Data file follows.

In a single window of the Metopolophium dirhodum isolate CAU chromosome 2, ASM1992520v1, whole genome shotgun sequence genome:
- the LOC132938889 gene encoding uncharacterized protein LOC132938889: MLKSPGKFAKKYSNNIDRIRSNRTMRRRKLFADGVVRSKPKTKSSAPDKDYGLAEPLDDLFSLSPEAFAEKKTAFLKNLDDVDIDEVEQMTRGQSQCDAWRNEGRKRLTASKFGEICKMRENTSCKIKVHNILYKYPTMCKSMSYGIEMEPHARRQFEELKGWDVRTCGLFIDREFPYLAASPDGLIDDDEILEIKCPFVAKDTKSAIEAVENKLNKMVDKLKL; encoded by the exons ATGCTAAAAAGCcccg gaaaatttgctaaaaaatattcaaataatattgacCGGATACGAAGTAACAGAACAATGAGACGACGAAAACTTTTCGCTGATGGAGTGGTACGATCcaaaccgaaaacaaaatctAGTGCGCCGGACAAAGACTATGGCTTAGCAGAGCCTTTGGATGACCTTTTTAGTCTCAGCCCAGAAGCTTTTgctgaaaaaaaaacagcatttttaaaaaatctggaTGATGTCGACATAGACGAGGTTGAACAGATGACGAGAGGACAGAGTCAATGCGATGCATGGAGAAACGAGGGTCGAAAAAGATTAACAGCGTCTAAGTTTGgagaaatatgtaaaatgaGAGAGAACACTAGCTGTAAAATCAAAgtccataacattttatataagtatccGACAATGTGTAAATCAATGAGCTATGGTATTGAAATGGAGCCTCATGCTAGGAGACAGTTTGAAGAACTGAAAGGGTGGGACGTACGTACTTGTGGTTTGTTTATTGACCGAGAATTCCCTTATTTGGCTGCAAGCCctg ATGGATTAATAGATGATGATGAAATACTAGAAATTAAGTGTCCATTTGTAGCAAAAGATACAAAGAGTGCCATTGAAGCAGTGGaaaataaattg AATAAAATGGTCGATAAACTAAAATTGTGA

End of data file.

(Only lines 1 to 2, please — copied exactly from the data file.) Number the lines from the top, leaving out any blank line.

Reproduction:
In a single window of the Metopolophium dirhodum isolate CAU chromosome 2, ASM1992520v1, whole genome shotgun sequence genome:
- the LOC132938889 gene encoding uncharacterized protein LOC132938889: MLKSPGKFAKKYSNNIDRIRSNRTMRRRKLFADGVVRSKPKTKSSAPDKDYGLAEPLDDLFSLSPEAFAEKKTAFLKNLDDVDIDEVEQMTRGQSQCDAWRNEGRKRLTASKFGEICKMRENTSCKIKVHNILYKYPTMCKSMSYGIEMEPHARRQFEELKGWDVRTCGLFIDREFPYLAASPDGLIDDDEILEIKCPFVAKDTKSAIEAVENKLNKMVDKLKL; encoded by the exons ATGCTAAAAAGCcccg gaaaatttgctaaaaaatattcaaataatattgacCGGATACGAAGTAACAGAACAATGAGACGACGAAAACTTTTCGCTGATGGAGTGGTACGATCcaaaccgaaaacaaaatctAGTGCGCCGGACAAAGACTATGGCTTAGCAGAGCCTTTGGATGACCTTTTTAGTCTCAGCCCAGAAGCTTTTgctgaaaaaaaaacagcatttttaaaaaatctggaTGATGTCGACATAGACGAGGTTGAACAGATGACGAGAGGACAGAGTCAATGCGATGCATGGAGAAACGAGGGTCGAAAAAGATTAACAGCGTCTAAGTTTGgagaaatatgtaaaatgaGAGAGAACACTAGCTGTAAAATCAAAgtccataacattttatataagtatccGACAATGTGTAAATCAATGAGCTATGGTATTGAAATGGAGCCTCATGCTAGGAGACAGTTTGAAGAACTGAAAGGGTGGGACGTACGTACTTGTGGTTTGTTTATTGACCGAGAATTCCCTTATTTGGCTGCAAGCCctg ATGGATTAATAGATGATGATGAAATACTAGAAATTAAGTGTCCATTTGTAGCAAAAGATACAAAGAGTGCCATTGAAGCAGTGGaaaataaattg AATAAAATGGTCGATAAACTAAAATTGTGA